No absolute power, says Abrahams
Opposition Senator Wilfred Abrahams gave general support to amendments to the 1962 Customs Act when the matter came before the Upper House for consideration yesterday, but at the same time expressed strong objection to ‘absolute power’ being granted to the Comptroller of Customs.
Speaking on the Bill to amend the Customs Act to authorize the Comptroller to undertake post-clearance audits, Abrahams singled Section 180 f of the amendments that gives the Comptroller the power to authorize an officer to enter and search a private premises and documents based on ‘reasonable grounds’ of suspicions of an illegal import-related activity.
On this provision, he said: “I entirely agree that it is necessary to allow the Comptroller of Customs to be (able) to trace goods”. He further said that if there were reports or suspicion of under-reporting or false-invoicing by an importer, “then I do believe that the Comptroller of Customs should have the authority to go and check further. It is a necessary authority”.
He said the term ‘reasonable grounds’ for search and seizure, “carries its weight in gold”.
The attorney added: “However, I do not believe in the absolute authority of anybody or anything”. He pointed to the specific section of the legislation, which states, “An officer authorised by the Comptroller by day or by night may enter into and search any house, shop, cellar, warehouse, room, or other place, and inspect and search the premises as well as any goods, books and documents found therein, whether the books are in manual or electronic format”.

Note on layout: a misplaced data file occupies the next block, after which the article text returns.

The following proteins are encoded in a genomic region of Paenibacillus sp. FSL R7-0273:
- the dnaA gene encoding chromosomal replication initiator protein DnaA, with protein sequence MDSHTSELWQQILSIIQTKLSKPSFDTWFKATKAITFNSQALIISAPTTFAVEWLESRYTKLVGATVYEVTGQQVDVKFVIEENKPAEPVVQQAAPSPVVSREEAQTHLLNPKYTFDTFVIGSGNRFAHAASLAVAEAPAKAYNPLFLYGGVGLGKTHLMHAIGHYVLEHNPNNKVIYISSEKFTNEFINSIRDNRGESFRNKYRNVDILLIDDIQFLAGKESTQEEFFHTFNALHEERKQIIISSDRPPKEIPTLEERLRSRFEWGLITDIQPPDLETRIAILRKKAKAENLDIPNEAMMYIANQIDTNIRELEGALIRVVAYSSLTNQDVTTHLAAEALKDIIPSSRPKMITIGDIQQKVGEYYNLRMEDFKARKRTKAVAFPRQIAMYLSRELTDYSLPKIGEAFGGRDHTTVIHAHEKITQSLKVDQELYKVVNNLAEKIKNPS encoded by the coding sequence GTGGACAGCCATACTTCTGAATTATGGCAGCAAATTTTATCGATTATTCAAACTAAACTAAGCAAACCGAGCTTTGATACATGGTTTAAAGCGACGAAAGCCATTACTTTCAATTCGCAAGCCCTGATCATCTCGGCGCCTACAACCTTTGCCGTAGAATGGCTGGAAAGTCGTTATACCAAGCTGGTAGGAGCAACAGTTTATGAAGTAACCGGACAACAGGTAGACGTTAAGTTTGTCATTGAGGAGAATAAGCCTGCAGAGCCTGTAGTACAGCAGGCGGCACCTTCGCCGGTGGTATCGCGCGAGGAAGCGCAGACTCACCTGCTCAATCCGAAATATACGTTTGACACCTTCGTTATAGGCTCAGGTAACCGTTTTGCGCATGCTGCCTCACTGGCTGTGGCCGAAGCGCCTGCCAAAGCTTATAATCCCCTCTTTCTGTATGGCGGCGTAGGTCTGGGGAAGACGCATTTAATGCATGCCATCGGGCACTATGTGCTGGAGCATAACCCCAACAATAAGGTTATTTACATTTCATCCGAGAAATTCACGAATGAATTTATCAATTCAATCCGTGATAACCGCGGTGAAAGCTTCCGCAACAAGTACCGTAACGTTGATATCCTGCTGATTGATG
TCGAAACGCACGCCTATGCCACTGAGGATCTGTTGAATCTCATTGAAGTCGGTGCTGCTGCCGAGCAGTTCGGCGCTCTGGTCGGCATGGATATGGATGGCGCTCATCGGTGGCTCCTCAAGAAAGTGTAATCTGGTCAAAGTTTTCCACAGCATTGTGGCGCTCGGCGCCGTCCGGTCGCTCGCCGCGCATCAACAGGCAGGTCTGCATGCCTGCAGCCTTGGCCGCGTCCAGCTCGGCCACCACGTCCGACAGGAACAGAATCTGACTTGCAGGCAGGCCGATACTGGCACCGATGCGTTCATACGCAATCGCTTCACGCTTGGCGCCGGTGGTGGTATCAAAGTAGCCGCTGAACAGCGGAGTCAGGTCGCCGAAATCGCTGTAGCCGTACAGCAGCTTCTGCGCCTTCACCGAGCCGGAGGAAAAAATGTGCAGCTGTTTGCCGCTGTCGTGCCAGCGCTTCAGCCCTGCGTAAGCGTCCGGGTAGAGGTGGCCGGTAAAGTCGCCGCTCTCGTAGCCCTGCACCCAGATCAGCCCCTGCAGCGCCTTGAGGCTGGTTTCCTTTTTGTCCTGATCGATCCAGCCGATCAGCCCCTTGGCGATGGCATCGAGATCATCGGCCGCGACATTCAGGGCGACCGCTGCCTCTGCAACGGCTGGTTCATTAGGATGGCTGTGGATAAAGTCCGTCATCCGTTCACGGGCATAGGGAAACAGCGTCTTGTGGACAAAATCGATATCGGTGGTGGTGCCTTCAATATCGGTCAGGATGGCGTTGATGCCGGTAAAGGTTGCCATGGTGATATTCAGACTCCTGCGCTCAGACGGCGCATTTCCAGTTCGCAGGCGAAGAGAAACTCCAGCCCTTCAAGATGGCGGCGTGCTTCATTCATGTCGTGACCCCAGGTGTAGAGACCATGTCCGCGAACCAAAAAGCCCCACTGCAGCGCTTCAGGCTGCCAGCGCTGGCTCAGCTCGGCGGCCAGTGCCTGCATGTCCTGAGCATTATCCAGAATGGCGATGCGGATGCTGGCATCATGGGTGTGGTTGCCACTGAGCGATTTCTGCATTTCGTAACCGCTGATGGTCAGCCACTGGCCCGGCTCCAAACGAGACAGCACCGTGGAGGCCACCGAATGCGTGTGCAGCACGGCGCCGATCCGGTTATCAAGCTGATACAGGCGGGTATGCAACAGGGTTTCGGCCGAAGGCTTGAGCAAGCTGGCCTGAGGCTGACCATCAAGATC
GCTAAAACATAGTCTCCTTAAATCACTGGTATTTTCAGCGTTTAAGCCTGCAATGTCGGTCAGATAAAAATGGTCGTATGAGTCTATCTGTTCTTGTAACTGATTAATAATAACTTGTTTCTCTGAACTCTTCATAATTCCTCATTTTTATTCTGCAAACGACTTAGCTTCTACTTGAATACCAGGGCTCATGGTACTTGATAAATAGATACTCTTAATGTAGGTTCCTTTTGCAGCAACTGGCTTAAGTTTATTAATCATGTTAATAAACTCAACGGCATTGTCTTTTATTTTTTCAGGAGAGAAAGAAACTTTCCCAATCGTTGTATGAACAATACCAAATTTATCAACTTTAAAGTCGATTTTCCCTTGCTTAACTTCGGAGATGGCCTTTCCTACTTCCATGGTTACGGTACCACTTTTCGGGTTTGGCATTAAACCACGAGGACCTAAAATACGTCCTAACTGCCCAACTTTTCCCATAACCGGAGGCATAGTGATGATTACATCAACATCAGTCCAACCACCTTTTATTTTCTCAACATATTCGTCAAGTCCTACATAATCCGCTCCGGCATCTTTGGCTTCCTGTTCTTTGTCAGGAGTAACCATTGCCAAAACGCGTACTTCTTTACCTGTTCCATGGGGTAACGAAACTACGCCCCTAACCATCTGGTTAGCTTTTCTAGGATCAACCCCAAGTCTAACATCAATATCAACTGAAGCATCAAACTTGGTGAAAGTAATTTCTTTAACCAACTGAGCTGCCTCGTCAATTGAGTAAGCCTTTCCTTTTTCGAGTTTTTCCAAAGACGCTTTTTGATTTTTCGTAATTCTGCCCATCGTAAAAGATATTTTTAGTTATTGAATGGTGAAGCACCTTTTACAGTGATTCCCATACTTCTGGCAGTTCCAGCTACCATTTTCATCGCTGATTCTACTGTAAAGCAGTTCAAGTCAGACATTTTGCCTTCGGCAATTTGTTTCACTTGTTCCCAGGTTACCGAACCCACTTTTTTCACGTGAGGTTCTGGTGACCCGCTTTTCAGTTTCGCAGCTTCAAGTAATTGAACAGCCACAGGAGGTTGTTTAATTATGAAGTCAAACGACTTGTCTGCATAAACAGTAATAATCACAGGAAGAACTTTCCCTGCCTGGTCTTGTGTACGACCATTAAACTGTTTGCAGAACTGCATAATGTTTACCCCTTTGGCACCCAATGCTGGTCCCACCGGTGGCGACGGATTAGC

Abrahams argued: “That gives the Comptroller or his agents the authority to search anywhere for anything without having the requirement of reasonable grounds. Our whole system of law is predicated on reasonable grounds.”
It is unfathomable to me and unacceptable in the extreme that any governmental authority can come and search my premises, or somebody else’s premises without having to pass the minimal standard of reasonable grounds.”
He noted that in criminal matters there was protection of citizens because the police need a warrant, signed by a magistrate, before searching private property, unless they witness a crime being committed.
“I do not believe that the Comptroller of Customs should have any more authority than the Commissioner of Police.”
Regarding such proposed powers of the Comptroller, he said, “I do believe a fetter should be on that. It should not be an absolute discretion . . . the Comptroller of Customs should have to satisfy some other person, or obtain a warrant”.